Teen author Sierra Blair (second from left) and illustrator Lamaro Smith (far right) meet with Governor General Dame Marguerite Pindling.
It is not every day that a 10th grader gets to pay an intimate courtesy call on the person who holds the highest office in the land, but then again, teen author Sierra Blair isn’t your average high schooler.
The Kingsway Academy sophomore was granted an audience with Governor General Dame Marguerite Pindling just days after releasing her second book, “Roman and The Pink Flamingos” at Atlantis and the Ardastra Gardens, Zoo and Conservation Centre.
During the 20-minute visit to Government House, 14-year-old Sierra presented her two books to the Governor General in a meeting that left an indelible impression.
“To speak with Her Excellency, someone I had only read about in social studies textbooks, and to have her be interested in what I had to say was amazing. I saw a genuine love for the young people of this nation and that touched me, that she would actually take time out of her schedule to not only meet with me, but also inspire me,” said teen who was greeted warmly by the Queen’s representative with a squeeze of the hand, and later, an embrace upon her departure.
During the courtesy call, Dame Marguerite inquired about the new book and creative process involved in bringing the series to life. She urged Sierra to not only continue writing children’s fiction, but to one day delve deeper into the fabric of the nation by documenting what she observes.
She noted that during her formative years, young people Sierra’s age were often forced to leave school.
Bahamian law only required children to remain in school up to age 14, until 1996 when an amendment to the Education Act raised the school-leaving age to 16.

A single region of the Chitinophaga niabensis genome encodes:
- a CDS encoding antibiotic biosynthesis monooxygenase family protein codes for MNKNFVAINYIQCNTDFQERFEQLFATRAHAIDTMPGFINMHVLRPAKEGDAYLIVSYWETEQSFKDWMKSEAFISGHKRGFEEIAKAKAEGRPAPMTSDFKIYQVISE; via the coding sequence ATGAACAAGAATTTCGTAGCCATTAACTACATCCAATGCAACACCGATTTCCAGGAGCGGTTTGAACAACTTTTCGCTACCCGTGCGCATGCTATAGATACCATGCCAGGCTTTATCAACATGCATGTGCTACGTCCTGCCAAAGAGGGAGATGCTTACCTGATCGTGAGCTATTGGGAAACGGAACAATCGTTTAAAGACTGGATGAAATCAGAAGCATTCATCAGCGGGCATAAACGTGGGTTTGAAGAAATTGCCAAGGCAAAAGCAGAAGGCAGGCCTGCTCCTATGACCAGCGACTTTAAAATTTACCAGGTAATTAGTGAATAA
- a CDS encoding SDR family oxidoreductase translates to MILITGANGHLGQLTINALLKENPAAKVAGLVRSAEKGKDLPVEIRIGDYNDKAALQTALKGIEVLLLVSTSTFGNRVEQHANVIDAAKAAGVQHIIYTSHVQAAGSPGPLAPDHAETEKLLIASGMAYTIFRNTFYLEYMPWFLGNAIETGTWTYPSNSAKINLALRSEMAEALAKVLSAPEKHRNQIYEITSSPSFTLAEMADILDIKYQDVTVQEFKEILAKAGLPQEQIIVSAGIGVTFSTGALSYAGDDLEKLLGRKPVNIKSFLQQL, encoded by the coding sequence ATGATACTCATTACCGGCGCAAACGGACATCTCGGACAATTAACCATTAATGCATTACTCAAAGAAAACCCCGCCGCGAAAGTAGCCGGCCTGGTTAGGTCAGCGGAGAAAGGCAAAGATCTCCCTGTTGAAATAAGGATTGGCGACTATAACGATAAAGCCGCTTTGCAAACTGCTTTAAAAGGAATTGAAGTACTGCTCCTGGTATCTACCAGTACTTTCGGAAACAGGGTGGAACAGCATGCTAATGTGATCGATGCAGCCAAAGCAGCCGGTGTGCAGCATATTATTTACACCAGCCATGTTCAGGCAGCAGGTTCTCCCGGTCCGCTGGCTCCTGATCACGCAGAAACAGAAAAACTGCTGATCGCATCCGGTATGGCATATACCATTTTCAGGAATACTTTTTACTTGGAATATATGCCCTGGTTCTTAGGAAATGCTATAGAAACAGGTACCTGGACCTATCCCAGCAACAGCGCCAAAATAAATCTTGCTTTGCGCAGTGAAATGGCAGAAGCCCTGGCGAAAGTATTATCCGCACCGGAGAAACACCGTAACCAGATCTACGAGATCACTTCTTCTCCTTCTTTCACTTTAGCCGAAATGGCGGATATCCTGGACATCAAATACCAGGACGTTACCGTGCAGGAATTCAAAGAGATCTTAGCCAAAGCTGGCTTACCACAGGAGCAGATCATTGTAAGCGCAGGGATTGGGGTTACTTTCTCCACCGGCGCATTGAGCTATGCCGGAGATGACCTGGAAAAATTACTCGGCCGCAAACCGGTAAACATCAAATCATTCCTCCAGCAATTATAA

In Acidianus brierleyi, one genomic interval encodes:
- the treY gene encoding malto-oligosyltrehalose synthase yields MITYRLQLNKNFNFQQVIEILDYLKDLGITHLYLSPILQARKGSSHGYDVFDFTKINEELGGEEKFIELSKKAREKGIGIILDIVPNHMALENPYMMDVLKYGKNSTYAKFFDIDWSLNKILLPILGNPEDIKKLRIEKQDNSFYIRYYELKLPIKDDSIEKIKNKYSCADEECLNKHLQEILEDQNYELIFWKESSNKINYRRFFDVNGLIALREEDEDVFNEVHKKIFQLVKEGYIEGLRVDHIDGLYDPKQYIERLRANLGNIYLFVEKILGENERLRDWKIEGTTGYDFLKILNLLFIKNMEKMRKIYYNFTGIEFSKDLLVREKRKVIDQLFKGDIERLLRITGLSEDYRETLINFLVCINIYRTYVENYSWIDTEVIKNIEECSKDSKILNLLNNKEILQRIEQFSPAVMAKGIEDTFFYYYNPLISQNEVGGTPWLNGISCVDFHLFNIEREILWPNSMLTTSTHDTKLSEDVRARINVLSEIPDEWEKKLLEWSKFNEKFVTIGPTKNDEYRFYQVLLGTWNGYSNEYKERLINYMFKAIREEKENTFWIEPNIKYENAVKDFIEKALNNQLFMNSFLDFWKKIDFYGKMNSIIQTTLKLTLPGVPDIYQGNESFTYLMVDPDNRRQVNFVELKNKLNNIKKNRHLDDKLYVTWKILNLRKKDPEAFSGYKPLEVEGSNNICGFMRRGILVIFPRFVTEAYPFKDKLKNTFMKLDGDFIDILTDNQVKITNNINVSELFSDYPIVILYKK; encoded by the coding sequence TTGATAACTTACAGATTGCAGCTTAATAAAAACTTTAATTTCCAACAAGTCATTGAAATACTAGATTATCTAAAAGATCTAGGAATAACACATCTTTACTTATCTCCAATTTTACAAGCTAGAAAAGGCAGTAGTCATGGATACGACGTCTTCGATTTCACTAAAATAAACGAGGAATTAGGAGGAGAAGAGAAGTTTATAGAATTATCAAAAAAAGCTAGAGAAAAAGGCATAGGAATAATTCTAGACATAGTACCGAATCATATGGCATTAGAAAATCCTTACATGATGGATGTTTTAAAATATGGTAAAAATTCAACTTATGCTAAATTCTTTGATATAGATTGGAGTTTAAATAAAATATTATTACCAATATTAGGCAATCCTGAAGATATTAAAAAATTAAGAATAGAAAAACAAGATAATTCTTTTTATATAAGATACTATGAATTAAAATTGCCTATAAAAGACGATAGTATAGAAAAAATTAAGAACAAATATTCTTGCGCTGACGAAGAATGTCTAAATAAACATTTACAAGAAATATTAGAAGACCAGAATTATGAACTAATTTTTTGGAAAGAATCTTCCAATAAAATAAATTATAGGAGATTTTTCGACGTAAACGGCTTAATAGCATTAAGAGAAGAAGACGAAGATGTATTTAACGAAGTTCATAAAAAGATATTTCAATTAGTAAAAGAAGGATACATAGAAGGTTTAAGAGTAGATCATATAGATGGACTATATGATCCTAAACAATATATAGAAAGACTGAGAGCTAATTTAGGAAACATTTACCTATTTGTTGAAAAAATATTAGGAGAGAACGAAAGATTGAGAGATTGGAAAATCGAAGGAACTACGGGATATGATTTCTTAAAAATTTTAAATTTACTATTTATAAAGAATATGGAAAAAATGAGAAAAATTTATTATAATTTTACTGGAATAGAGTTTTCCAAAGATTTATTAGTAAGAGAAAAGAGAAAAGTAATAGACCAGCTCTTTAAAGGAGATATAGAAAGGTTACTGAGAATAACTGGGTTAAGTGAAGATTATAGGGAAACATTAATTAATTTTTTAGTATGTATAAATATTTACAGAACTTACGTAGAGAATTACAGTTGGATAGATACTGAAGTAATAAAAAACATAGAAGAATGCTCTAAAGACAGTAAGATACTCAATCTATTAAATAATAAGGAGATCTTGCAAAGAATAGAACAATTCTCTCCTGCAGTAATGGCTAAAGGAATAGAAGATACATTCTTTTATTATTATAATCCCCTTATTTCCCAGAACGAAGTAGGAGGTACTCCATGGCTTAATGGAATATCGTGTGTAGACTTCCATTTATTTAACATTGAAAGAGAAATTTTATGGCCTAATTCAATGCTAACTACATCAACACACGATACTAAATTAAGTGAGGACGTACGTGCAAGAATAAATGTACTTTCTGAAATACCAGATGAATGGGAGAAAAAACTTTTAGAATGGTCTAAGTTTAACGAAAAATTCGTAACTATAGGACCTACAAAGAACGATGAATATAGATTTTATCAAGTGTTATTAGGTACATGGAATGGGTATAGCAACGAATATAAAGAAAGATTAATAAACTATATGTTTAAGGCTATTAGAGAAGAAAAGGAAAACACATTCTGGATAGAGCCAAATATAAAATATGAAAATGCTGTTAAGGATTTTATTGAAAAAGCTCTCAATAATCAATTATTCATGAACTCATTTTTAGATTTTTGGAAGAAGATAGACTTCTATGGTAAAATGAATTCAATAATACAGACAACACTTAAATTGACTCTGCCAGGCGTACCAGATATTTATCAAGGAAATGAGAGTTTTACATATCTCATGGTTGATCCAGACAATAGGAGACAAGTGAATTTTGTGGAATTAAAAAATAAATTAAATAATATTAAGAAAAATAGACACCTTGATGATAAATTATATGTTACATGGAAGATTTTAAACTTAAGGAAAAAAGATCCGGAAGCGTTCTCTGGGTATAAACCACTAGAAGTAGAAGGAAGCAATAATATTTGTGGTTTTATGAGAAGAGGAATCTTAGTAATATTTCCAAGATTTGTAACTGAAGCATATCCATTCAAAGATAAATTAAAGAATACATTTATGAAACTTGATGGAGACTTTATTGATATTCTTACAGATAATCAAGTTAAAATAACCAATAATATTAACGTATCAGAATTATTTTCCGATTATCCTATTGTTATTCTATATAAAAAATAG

“These students never had an amazing opportunity to become a published author at such a young age,” said Dame Marguerite, who shared stories of her own humble beginnings. “Imagine what they could have become if they were allowed to stay in school.”
The young author grabbed the media spotlight last year after launching her first book on Amazon, where it is available in paperback and as an e-book. Sierra’s books are aimed at teaching the concept of boundaries to children six and under. Her first book, “Roman & His Mean Family”, is a 25-page picture book which sees the precocious Roman labelling his family “mean” when he’s refrained from circumventing boundaries set for his own protection.
The independently published and newest children’s book, “Roman and The Pink Flamingos”, is a colourfully illustrated tale of a pink flamingos encounter at a bird sanctuary. The children’s book series is inspired by Sierra’s three-year-old brother, Roman.
According to the Governor General, much has changed since her days spent working as a commercial photographer. Most notably, respect for the creative arts, including writing, photography and illustrations has grown, and these professions are becoming more recognised and appreciated, she said.
Sierra wasn’t the only one to be moved by the visit.
“I felt deeply honoured to have the opportunity to meet and converse with the Governor General,” said the book’s illustrator Lamaro Smith, a 31-year-old native of Grand Bahama.
“It was a surreal experience to have such an influential public Bahamian figure discuss a project that I was a part of. She reassured me and encouraged me in my creative pursuits and commended me for being independent in my professional development. I deeply enjoyed our conversation,” he said.